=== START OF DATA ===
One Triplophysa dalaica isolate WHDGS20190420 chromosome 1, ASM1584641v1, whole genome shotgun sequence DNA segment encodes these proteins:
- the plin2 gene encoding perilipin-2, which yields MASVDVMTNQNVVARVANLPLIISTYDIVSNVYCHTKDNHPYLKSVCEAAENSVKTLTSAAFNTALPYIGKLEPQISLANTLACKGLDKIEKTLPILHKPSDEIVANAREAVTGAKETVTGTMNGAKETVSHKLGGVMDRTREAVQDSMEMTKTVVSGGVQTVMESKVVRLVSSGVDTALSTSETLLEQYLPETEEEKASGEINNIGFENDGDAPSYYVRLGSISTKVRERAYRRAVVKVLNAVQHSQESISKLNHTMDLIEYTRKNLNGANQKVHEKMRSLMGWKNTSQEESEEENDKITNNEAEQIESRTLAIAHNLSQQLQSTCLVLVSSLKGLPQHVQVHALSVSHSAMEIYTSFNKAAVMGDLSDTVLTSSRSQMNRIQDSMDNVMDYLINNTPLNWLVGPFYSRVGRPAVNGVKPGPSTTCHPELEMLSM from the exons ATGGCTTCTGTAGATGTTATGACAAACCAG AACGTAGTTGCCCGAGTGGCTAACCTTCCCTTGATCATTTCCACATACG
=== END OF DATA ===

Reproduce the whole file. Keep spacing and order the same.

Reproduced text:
One Triplophysa dalaica isolate WHDGS20190420 chromosome 1, ASM1584641v1, whole genome shotgun sequence DNA segment encodes these proteins:
- the plin2 gene encoding perilipin-2, which yields MASVDVMTNQNVVARVANLPLIISTYDIVSNVYCHTKDNHPYLKSVCEAAENSVKTLTSAAFNTALPYIGKLEPQISLANTLACKGLDKIEKTLPILHKPSDEIVANAREAVTGAKETVTGTMNGAKETVSHKLGGVMDRTREAVQDSMEMTKTVVSGGVQTVMESKVVRLVSSGVDTALSTSETLLEQYLPETEEEKASGEINNIGFENDGDAPSYYVRLGSISTKVRERAYRRAVVKVLNAVQHSQESISKLNHTMDLIEYTRKNLNGANQKVHEKMRSLMGWKNTSQEESEEENDKITNNEAEQIESRTLAIAHNLSQQLQSTCLVLVSSLKGLPQHVQVHALSVSHSAMEIYTSFNKAAVMGDLSDTVLTSSRSQMNRIQDSMDNVMDYLINNTPLNWLVGPFYSRVGRPAVNGVKPGPSTTCHPELEMLSM from the exons ATGGCTTCTGTAGATGTTATGACAAACCAG AACGTAGTTGCCCGAGTGGCTAACCTTCCCTTGATCATTTCCACATACG